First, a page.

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HERO repealers try their luck with the Supreme Court

Because sure, why not?

PetitionsInvalid

Opponents of Houston’s equal rights ordinance have asked the Texas Supreme Court to force the city secretary to certify the signatures on a petition they submitted seeking to trigger a repeal referendum on the law.

Houston’s 14th Court of Appeals denied a similar request on Aug. 15, ruling that the emergency writ of mandamus would have the same result as a favorable ruling in the pending lawsuit opponents filed against the city earlier this month. The plaintiffs, the judges wrote, could appeal after a ruling comes down at the trial court level.

Trial in that case is set for Jan. 19.

The new filing with the Supreme Court, turned in late Tuesday, is similar to the group of conservative pastors and activists’ previous requests. It seeks to have the court force the city to suspend enforcement of the ordinance, to put the ordinance to another vote of the City Council and, if the council does not repeal it, to put the issue before voters.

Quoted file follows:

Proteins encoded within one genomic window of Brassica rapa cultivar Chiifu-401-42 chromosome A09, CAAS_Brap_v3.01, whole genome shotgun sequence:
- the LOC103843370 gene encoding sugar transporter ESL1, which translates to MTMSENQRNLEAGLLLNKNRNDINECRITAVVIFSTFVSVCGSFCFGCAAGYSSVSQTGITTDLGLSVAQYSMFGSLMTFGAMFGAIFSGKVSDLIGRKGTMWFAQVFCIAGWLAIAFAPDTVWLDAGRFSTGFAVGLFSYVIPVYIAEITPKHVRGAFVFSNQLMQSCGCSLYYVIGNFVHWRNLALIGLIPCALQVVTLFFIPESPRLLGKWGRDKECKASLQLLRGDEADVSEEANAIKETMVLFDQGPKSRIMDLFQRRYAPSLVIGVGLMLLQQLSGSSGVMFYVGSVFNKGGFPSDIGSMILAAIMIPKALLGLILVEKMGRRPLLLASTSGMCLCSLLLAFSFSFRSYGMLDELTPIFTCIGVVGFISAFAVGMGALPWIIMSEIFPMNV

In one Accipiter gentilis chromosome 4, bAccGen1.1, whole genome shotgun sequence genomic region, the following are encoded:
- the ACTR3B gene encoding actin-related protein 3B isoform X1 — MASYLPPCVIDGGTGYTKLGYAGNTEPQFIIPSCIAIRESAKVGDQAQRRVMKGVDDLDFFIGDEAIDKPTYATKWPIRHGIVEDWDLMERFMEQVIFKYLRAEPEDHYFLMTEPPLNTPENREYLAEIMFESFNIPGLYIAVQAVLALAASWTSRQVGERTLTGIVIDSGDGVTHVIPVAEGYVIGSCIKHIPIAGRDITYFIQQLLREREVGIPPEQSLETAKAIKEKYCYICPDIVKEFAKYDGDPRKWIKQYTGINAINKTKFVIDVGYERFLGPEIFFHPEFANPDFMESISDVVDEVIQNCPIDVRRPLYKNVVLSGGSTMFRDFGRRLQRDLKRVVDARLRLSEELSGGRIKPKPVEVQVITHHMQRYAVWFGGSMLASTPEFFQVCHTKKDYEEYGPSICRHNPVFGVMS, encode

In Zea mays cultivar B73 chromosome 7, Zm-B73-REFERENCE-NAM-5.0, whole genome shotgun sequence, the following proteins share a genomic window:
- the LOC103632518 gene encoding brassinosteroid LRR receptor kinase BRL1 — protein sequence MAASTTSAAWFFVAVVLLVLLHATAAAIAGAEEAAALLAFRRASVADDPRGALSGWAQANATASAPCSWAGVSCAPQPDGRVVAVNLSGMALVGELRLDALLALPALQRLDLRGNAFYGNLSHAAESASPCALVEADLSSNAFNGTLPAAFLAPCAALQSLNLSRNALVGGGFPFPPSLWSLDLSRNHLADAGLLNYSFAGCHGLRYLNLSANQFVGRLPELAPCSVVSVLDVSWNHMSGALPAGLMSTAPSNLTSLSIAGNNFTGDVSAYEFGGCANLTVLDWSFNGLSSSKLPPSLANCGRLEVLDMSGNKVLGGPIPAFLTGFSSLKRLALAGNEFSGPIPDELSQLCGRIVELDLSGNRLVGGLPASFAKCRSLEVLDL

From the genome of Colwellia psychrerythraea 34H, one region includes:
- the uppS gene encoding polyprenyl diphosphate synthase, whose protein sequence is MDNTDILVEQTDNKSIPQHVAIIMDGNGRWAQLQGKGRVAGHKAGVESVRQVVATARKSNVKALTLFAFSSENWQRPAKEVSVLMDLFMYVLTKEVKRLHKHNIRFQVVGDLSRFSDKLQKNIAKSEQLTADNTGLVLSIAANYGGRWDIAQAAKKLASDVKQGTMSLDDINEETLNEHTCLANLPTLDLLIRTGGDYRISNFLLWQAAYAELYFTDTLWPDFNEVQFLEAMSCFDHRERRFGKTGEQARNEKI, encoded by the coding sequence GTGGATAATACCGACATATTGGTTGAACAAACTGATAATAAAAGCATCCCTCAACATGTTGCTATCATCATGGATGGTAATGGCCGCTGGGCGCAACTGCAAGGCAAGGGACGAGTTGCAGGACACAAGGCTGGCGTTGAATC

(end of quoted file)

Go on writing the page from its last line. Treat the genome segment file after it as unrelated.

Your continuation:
Mayor Annise Parker already has agreed to suspend enforcement until a legal ruling is issued. Officials have said the deadline for placing items on the November ballot was Aug. 18, meaning a favorable ruling for opponents would appear to result in a vote in either May or November of 2015.

City Attorney David Feldman pointing to the appellate court’s denial of the similar mandamus filing, said opponents will face the same legal hurdles in going to the Supreme Court.

“It doesn’t change because the venue changes,” he said. “The law is still the same.”

Plaintiff Jared Woodfill said his side simply disagrees with the appellate court’s ruling and is hopeful the Supreme Court justices will see things differently.

See here, here, and here for the background. Remember, Woodfill et al are suing to get their referendum on the ballot. The writ of mandamus they have filed with the Supreme Court asks that the referendum be put on the ballot. You may wonder, as did Judge Shaffer and the 14th Circuit Court of Appeals, what the point of the lawsuit is if the mandamus gives them what they’re suing for. But like me, you probably don’t have the brilliant legal mind of Jared Woodfill. It doesn’t cost them anything but Andy Taylor’s exorbitant legal fees to ask, so what the hell. Texpatriate has more.

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